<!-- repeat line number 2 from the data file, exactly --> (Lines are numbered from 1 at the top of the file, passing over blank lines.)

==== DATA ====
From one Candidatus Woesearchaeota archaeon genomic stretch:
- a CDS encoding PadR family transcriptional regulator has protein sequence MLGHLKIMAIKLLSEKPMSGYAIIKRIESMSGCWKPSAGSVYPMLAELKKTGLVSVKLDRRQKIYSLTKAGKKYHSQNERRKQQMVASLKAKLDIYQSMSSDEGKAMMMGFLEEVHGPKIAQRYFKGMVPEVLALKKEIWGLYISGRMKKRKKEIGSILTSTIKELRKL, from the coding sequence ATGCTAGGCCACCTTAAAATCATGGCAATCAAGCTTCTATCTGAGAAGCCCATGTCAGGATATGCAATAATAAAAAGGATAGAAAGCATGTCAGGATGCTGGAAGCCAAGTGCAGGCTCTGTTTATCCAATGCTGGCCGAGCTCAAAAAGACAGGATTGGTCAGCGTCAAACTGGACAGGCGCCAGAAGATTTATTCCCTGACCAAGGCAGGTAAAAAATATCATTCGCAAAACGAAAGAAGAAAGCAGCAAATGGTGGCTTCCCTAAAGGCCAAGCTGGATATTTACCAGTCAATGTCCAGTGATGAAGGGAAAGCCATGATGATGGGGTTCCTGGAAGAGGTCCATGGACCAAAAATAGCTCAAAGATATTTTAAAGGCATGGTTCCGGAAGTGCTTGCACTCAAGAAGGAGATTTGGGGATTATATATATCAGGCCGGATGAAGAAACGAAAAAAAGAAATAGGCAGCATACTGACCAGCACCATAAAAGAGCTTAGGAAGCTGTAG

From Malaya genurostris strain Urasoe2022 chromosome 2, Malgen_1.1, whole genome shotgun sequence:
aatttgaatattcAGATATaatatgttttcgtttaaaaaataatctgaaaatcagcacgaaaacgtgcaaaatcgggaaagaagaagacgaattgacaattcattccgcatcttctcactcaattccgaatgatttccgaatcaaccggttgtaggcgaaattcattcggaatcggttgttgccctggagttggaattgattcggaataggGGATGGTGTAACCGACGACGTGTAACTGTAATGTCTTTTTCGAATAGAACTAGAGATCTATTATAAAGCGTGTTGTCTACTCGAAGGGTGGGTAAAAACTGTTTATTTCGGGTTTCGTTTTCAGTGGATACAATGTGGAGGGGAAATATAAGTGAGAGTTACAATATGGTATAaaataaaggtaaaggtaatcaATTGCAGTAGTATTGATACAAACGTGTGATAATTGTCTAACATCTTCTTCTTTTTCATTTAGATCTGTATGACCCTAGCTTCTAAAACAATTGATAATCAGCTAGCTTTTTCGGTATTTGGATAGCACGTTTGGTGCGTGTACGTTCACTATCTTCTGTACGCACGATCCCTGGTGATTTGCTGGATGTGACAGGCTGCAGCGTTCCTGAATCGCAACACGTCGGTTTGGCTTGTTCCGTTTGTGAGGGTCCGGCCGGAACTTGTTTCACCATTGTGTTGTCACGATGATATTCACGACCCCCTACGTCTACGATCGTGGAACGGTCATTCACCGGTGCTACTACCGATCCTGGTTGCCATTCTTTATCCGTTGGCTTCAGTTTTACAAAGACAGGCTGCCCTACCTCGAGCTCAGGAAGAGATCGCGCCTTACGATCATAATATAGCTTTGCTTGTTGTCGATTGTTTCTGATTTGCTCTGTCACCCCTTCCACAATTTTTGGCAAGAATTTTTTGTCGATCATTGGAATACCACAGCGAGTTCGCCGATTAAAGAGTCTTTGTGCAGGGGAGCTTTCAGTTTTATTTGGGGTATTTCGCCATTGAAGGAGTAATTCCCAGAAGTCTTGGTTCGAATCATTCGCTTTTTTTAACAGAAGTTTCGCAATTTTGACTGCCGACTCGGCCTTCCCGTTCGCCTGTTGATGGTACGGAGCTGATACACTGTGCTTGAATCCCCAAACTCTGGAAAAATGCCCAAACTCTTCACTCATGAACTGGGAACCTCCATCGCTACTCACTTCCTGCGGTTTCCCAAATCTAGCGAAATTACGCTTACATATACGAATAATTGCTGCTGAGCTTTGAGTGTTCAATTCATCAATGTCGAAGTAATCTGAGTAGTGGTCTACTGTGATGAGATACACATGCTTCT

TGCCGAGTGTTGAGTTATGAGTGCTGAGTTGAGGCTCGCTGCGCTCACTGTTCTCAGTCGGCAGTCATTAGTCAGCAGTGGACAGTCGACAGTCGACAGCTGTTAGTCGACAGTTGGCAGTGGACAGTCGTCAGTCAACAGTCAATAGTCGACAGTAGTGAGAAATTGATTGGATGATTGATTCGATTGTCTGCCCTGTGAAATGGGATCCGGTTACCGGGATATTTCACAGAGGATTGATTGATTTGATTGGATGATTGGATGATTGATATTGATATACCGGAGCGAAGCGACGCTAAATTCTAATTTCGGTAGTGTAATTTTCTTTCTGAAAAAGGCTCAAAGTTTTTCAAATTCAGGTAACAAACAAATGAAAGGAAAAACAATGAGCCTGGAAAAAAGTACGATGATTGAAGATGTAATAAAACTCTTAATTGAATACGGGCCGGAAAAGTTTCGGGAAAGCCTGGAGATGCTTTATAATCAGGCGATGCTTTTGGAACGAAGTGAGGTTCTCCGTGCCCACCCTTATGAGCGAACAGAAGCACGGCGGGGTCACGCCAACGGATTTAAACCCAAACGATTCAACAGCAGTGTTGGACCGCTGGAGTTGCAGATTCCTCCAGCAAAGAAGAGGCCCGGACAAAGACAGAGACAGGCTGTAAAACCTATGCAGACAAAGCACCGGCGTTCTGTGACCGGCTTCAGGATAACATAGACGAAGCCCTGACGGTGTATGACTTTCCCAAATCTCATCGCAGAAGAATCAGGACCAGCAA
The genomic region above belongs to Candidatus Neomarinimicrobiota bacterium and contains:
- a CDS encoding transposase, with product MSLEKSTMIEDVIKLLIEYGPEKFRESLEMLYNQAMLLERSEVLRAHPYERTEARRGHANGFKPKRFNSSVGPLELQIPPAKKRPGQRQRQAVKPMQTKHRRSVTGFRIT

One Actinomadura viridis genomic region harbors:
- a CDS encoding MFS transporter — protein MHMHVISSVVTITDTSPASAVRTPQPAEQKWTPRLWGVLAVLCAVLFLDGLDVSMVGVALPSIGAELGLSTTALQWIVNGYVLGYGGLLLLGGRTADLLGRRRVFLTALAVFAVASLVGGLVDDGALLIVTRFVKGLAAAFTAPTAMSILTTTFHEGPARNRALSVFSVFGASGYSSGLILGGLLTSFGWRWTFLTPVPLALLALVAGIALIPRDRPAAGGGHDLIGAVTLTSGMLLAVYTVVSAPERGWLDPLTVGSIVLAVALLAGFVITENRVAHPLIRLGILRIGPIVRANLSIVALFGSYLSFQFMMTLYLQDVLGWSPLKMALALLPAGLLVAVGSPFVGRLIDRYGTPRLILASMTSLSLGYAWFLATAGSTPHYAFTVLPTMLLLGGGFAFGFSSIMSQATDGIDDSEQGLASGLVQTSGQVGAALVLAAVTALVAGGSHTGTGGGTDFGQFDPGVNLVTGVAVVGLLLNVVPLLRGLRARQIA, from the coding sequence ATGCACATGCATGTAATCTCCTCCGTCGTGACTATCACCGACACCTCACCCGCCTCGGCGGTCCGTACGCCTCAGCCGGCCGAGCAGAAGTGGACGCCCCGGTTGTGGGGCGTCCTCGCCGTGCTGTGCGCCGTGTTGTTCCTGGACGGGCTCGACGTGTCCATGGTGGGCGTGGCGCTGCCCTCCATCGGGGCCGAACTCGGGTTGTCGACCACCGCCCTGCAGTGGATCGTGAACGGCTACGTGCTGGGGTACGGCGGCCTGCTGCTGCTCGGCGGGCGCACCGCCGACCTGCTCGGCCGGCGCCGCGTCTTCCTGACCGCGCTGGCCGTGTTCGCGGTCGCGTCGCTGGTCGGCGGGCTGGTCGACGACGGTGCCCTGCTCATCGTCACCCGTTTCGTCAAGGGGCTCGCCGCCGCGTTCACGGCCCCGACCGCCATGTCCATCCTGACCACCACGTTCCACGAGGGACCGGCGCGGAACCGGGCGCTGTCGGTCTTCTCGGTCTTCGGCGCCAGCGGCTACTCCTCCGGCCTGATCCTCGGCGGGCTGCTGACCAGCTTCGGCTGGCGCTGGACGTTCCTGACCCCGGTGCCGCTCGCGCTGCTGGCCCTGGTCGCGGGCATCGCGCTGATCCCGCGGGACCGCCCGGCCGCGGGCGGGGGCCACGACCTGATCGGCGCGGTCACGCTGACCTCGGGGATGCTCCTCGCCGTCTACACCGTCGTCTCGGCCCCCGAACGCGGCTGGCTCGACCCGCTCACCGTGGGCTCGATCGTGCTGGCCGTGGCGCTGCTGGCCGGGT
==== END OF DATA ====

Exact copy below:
- a CDS encoding PadR family transcriptional regulator has protein sequence MLGHLKIMAIKLLSEKPMSGYAIIKRIESMSGCWKPSAGSVYPMLAELKKTGLVSVKLDRRQKIYSLTKAGKKYHSQNERRKQQMVASLKAKLDIYQSMSSDEGKAMMMGFLEEVHGPKIAQRYFKGMVPEVLALKKEIWGLYISGRMKKRKKEIGSILTSTIKELRKL, from the coding sequence ATGCTAGGCCACCTTAAAATCATGGCAATCAAGCTTCTATCTGAGAAGCCCATGTCAGGATATGCAATAATAAAAAGGATAGAAAGCATGTCAGGATGCTGGAAGCCAAGTGCAGGCTCTGTTTATCCAATGCTGGCCGAGCTCAAAAAGACAGGATTGGTCAGCGTCAAACTGGACAGGCGCCAGAAGATTTATTCCCTGACCAAGGCAGGTAAAAAATATCATTCGCAAAACGAAAGAAGAAAGCAGCAAATGGTGGCTTCCCTAAAGGCCAAGCTGGATATTTACCAGTCAATGTCCAGTGATGAAGGGAAAGCCATGATGATGGGGTTCCTGGAAGAGGTCCATGGACCAAAAATAGCTCAAAGATATTTTAAAGGCATGGTTCCGGAAGTGCTTGCACTCAAGAAGGAGATTTGGGGATTATATATATCAGGCCGGATGAAGAAACGAAAAAAAGAAATAGGCAGCATACTGACCAGCACCATAAAAGAGCTTAGGAAGCTGTAG